OCC and SEC Staff Issue Statements on Stablecoin Reserves
The Office of the Comptroller of the Currency published an interpretive letter on September 21, 2020 (Letter), confirming that national banks and federal savings associations (together, banks) may hold “stablecoin” reserves as a service to bank customers.1 This guidance follows an earlier interpretive letter published by the OCC in July confirming the authority of banks to provide cryptocurrency custody services.2 A stablecoin is a particular type of cryptocurrency that is backed by another asset (e.g., a fiat currency or a commodity) in order to reduce volatility in the price of the stablecoin.
In a corresponding statement on September 21, the staff of the Securities and Exchange Commission’s Strategic Hub for Innovation and Financial Technology (FinHub Staff) issued a reminder (FinHub Staff Statement)3 that whether a digital asset is a security, including a stablecoin, is a facts-and-circumstances analysis that requires application of the test from SEC v W.J. Howey Co. and its progeny, as well as consideration of applicable SEC guidance, (e.g., the Framework for “Investment Contract” Analysis of Digital Assets). The Letter and the FinHub Staff Statement further confirm the willingness of the OCC and the SEC, respectively, to engage with the cryptocurrency industry to provide regulatory clarity.
Cryptocurrencies are digital assets designed to act as a medium of exchange. As with other types of cryptocurrencies, stablecoins rely on cryptography and distributed ledger technology to function.4 Cryptocurrencies are created and stored electronically and are accessed with a unique cryptographic “key.” The owner of cryptocurrency can store their keys in a computer program known as a “wallet.” A “hosted wallet” is held by an identifiable third-party, while an “un-hosted wallet” is held by the individual who owns the cryptocurrency.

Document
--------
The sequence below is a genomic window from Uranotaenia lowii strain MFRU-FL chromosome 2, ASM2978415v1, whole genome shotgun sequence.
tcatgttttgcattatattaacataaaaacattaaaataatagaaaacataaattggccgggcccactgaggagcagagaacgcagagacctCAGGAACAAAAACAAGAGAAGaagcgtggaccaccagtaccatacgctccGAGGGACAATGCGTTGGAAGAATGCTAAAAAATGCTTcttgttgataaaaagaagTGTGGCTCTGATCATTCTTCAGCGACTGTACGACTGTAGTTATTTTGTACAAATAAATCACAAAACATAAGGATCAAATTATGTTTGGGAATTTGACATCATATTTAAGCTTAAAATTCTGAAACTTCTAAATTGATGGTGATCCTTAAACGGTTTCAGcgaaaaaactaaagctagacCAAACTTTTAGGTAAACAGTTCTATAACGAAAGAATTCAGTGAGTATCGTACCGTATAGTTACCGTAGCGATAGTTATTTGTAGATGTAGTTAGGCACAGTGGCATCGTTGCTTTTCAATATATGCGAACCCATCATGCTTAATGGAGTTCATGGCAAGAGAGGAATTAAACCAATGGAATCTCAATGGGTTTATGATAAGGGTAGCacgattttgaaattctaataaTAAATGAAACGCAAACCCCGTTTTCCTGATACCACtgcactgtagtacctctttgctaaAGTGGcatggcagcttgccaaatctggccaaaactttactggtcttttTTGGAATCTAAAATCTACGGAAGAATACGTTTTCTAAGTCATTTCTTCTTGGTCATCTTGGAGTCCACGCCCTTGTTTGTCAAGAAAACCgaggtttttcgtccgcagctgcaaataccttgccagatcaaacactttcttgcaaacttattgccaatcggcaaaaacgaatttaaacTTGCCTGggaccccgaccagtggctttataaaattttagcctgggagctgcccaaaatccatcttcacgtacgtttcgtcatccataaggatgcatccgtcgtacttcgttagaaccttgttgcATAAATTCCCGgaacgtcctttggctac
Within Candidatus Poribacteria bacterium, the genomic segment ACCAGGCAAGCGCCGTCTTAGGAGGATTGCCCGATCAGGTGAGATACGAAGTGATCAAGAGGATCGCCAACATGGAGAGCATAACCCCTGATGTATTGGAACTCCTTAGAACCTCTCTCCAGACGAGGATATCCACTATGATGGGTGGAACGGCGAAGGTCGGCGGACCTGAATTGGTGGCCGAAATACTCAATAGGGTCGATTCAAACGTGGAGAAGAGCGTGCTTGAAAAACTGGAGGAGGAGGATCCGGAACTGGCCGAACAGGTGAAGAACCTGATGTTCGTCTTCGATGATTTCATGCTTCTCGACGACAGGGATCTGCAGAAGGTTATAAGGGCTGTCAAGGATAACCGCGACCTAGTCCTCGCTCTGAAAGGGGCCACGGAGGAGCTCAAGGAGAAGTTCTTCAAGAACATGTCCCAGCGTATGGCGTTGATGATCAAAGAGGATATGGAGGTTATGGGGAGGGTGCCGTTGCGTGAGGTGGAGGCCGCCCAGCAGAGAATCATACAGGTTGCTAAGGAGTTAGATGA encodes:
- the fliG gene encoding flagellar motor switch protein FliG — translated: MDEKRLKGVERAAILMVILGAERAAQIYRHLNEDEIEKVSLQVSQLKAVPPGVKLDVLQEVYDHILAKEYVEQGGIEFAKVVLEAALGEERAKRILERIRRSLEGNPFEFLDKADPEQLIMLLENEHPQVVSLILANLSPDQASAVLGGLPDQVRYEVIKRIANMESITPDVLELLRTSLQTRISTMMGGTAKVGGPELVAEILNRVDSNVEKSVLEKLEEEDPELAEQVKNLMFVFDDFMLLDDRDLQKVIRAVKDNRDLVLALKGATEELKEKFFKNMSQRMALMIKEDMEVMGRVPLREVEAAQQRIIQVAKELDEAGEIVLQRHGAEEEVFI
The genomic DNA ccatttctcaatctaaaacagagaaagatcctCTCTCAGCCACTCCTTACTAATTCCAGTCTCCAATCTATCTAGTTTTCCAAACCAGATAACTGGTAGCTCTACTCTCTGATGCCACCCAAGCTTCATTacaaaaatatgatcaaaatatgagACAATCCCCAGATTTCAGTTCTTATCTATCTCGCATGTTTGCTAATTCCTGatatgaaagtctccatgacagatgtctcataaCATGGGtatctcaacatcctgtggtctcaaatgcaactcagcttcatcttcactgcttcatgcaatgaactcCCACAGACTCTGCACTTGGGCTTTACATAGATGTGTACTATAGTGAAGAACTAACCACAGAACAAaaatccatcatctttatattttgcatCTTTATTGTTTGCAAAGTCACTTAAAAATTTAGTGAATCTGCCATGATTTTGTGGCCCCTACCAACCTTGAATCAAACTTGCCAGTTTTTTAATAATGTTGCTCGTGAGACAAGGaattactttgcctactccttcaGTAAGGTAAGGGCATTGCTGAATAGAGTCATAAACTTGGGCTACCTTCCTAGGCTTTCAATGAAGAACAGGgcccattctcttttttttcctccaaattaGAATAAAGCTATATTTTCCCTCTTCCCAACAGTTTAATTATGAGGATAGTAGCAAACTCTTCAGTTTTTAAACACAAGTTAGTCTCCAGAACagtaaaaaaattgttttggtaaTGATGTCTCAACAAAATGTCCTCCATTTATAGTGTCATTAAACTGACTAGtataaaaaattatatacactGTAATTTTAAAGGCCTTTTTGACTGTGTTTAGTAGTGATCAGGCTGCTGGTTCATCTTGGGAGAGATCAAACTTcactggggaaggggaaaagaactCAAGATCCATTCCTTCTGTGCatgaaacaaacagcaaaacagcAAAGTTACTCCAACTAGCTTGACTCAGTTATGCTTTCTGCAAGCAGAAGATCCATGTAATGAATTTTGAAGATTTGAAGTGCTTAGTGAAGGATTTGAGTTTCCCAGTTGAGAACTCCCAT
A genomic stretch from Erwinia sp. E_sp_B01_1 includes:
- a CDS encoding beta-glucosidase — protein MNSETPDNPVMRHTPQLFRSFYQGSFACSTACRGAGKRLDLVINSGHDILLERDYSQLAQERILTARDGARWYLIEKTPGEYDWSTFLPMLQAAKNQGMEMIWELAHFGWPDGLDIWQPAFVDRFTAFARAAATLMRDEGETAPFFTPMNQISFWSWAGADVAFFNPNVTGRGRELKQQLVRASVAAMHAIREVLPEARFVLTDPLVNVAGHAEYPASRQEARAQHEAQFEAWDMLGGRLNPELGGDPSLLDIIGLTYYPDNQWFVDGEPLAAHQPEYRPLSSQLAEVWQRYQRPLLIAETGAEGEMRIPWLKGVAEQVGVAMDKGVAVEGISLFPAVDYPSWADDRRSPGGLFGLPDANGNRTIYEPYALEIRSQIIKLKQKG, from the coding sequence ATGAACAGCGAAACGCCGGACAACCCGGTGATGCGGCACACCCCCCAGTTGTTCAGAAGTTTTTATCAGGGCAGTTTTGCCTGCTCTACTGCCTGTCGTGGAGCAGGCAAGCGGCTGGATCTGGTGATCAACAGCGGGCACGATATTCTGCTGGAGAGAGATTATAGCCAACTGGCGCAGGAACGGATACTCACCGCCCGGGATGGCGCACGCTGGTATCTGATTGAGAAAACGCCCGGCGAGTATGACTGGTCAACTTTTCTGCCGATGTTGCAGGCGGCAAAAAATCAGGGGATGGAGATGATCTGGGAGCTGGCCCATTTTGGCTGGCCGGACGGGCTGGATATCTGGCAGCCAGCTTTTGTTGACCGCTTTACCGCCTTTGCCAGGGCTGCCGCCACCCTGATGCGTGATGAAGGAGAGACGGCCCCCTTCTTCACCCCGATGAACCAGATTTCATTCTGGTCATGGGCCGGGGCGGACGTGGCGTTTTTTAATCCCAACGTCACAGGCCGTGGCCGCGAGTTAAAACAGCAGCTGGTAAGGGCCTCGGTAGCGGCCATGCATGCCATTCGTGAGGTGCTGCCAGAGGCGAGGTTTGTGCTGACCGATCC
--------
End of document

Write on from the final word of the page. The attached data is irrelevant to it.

The cryptocurrency industry, including the use of stablecoins, is rapidly evolving. According to the Letter, stablecoin issuers often wish to hold their fiat currency reserves in U.S. banks, and, further, wish to promote the fact that their reserves are held in banks to establish that their stablecoin is trustworthy. In a statement released alongside the Letter, Acting Comptroller of the Currency Brian Brooks indicated that federally chartered banks “currently engage in stablecoin related activities involving billions of dollars each day. … [The Letter] provides greater regulatory certainty for banks within the federal banking system to provide those client services in a safe and sound manner.”
In the Letter, the OCC confirmed that the authority to receive deposits (including with respect to stablecoin reserves) is a core function of a bank, and banks may provide banking services to any lawful business they choose. However, the Letter extends this interpretation only to stablecoins: (i) whose keys are stored on a hosted wallet; (ii) are backed by a single fiat currency; and (iii) are redeemable on a 1:1 basis for the underlying fiat currency. In order to ensure compliance with the 1:1 redemption requirement, a bank holding the stablecoin reserves must verify at least daily that the reserve account balance is equal to or greater than the number of outstanding stablecoins issued.